Wednesday, October 20, 2010

[UPDATED] Python: Don't touch the list you're iterating

If you are a developer that likes safe code, there's probably nothing in this post you don't know. However, if you have read my previous post, you already know that I'm a lazy developer who likes his programming languages to tell him he's a jerk. I stumbled across a Python feature that didn't tell me I am a jerk. Let's call it a quirk.

Enough for the poetry. The problem: I made a list and I wanted to remove objects from that list, when they met a certain condition. The thing I did, looked a little bit like the following snippet of code.

roll = [1, 2, 3, 4]
for segment in roll:
    if segment == 2:
        roll.remove(segment)
    else:
        print segment

When you try to run this snippet, it will print out '1, 4'. Indeed, '3' is missing. Without the code telling anybody you are a jerk. The list will eventually be [1, 3, 4], but things can be really messed up. What if we try to remove the segments that are equal to two as well as three? Python will just skip the third segment, due to an internal pointer, and the jerk in this story will end up really confused, with a list like [1, 3, 4], while he thought it would be [1, 4].

Of course you are now craving for the solution of this problem. And of course it is really simple. Just make a copy of the list you try to alter and iterate through that one. Then alter the list you want to alter. Do I make myself sound confusing again? This will probably enlighten you:

roll = [1, 2, 3, 4]
copy = list(roll) # list() makes a copy
for segment in copy:
    if segment == 2 or segment == 3:
        roll.remove(segment)

print roll

See, '[1, 4]'. Just the way you like it.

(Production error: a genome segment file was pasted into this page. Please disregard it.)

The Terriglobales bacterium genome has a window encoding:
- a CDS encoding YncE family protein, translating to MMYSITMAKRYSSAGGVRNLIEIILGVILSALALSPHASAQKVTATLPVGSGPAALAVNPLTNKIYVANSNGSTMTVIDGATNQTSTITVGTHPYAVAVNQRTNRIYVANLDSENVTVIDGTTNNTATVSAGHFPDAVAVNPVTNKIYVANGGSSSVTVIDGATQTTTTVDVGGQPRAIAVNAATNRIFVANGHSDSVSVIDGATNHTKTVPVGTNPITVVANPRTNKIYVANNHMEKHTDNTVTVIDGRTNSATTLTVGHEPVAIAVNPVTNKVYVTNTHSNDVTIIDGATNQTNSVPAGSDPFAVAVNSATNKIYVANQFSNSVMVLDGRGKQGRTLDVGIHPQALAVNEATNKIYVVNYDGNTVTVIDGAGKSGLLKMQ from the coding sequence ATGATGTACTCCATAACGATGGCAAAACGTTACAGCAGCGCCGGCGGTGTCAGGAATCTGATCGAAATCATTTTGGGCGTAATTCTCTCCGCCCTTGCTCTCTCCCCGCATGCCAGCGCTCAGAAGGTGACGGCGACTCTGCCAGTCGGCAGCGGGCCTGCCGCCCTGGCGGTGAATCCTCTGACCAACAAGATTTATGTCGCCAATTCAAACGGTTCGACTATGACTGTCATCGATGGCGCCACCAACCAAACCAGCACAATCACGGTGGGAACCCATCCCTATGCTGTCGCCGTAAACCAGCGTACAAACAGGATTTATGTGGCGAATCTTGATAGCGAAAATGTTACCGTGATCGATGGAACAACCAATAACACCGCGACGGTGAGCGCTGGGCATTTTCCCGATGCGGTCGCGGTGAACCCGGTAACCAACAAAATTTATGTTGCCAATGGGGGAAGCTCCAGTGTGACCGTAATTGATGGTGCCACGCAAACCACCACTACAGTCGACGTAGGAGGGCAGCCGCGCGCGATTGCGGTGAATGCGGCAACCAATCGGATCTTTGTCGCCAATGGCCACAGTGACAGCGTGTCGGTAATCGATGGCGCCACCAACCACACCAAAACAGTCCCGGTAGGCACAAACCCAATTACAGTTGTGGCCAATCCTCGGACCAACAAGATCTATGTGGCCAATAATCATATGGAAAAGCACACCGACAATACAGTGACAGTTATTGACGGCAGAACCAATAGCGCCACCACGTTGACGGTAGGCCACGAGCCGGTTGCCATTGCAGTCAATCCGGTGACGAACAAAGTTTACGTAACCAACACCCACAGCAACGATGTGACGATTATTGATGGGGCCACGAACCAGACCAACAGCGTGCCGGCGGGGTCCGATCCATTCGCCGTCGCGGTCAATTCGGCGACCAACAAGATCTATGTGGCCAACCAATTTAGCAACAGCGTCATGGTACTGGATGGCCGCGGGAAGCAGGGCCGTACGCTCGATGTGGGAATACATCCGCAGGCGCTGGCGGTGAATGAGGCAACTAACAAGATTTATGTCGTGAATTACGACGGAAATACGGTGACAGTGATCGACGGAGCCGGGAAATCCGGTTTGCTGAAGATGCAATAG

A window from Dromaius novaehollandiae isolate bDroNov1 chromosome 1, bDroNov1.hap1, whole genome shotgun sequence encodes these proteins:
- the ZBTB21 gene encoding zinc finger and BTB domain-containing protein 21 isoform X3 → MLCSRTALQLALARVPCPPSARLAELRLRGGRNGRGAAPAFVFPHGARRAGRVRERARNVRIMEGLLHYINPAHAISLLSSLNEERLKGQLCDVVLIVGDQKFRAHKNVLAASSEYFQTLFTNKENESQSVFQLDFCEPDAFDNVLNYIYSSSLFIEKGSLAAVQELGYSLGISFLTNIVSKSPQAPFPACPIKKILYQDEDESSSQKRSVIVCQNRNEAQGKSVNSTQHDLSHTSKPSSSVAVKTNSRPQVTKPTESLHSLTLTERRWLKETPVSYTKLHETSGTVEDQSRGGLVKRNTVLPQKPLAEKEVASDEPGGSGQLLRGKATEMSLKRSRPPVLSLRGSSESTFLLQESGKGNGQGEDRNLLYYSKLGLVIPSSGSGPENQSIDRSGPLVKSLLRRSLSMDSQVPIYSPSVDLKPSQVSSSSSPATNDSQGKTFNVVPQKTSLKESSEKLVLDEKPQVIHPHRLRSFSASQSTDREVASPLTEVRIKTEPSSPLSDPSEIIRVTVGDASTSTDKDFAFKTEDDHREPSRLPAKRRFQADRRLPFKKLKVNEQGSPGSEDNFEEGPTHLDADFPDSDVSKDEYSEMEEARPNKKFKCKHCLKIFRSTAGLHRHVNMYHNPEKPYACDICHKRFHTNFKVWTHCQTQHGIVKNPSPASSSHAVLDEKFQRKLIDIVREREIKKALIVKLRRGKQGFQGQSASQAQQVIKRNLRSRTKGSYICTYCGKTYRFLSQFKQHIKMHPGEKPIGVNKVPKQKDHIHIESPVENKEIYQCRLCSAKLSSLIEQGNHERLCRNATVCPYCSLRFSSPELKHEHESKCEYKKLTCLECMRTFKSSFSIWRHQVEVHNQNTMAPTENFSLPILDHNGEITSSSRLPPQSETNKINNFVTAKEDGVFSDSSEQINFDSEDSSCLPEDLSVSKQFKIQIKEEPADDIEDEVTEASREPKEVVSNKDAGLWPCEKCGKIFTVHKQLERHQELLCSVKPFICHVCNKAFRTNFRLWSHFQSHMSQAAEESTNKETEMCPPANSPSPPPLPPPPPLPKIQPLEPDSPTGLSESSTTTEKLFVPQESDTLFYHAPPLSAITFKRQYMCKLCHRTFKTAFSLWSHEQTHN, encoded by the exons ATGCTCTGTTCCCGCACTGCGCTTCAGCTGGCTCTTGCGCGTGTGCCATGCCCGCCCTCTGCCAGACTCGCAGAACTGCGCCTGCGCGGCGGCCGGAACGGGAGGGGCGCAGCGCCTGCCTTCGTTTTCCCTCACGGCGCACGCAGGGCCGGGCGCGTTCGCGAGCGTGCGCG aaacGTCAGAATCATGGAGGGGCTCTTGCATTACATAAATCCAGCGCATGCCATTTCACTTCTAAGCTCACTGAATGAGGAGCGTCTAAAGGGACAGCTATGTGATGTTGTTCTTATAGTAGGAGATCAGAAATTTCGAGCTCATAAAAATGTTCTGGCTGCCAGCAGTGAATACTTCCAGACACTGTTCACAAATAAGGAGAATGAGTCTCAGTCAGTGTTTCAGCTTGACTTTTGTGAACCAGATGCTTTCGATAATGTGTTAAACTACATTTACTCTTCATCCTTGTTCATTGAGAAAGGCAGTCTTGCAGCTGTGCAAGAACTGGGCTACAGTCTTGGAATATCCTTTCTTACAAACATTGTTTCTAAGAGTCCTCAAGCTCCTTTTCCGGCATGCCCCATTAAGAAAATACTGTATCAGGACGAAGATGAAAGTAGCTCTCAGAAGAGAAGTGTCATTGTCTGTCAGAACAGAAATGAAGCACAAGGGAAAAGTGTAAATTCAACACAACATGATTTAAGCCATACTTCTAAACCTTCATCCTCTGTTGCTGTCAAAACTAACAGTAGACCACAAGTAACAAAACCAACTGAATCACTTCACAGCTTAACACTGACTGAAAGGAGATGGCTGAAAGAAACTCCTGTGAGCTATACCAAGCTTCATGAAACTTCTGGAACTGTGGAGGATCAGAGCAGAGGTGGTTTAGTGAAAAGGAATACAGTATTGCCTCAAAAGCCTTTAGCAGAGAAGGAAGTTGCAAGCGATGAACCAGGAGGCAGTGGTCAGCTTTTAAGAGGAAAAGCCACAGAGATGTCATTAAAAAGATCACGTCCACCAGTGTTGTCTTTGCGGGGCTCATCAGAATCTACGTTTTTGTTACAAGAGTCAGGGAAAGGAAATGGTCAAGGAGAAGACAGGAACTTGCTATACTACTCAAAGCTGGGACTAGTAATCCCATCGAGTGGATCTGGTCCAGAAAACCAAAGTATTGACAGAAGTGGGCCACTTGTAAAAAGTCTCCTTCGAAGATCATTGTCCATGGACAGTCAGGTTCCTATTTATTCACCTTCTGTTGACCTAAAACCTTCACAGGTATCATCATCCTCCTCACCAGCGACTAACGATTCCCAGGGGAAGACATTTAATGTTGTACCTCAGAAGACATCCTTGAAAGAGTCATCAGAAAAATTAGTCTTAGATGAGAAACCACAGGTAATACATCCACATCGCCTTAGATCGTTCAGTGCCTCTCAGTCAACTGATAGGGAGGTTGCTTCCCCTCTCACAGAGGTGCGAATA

*** UPDATE ***

The example above works with removing a segment from a list. If you really want to mess things up, try appending segments. Every time you iterate through the list, you can add a segment. When you add a segment, the loop needs one more iteration. One more iteration, in which one more segment will be added and so on.

Try the following snippet AT YOUR OWN RISK!
roll = [1]
for segment in roll:
    roll.append(segment+1)
    print segment

If you want, leave a comment with the segment at which the program died.

8 comments:

  1. You can also iterate backwards and modify elements in the list. It will work because if you remove/add at the position your iteration is currently at, it still won't skip any iteration because the indexes lower than the current index won't change.

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  2. If backwards iterating was possible in a Python for-loop, that would be a great solution indeed. But I can't find a reversed for-loop anywhere on the web.

    So if you got a great way to reverse the iteration, please enlighten me.

    BTW: I noticed that the Python docs use a construction like
    "for segment in roll[:]:"

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  3. http://docs.python.org/library/functions.html#reversed

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  4. print(filter(lambda x: x != 2, roll))

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  5. Great comments. Can't make more of it.

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  6. Hi, J.H. In answer to your question, I've written this
    http://jedp.posterous.com/iterating-over-python-lists-while-modifying-t

    I hope it's useful. Cheers!
    j

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  7. Hi, J.H., and thanks for checking out my post. Glad it was useful. One more comment on the comments here:

    an Anonymous poster suggests using filter and lambda to find all the elements in roll that are not equal to 2. Whatever you're testing for, the use of lambda incurs the overhead of a building an anonymous function with each iteration. This can get quite heavy.

    I would suggest using list comprehensions instead. Like so:

    print [x for x in roll if x!=2]

    As much as I love functional programming, this is very legible, and runs much faster as well. List comprehensions in python are very much awesome. hth!
    j

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  8. At least it doesn't throw a Java ConcurrentModificationExcepetion (if i remember correctly)

    ReplyDelete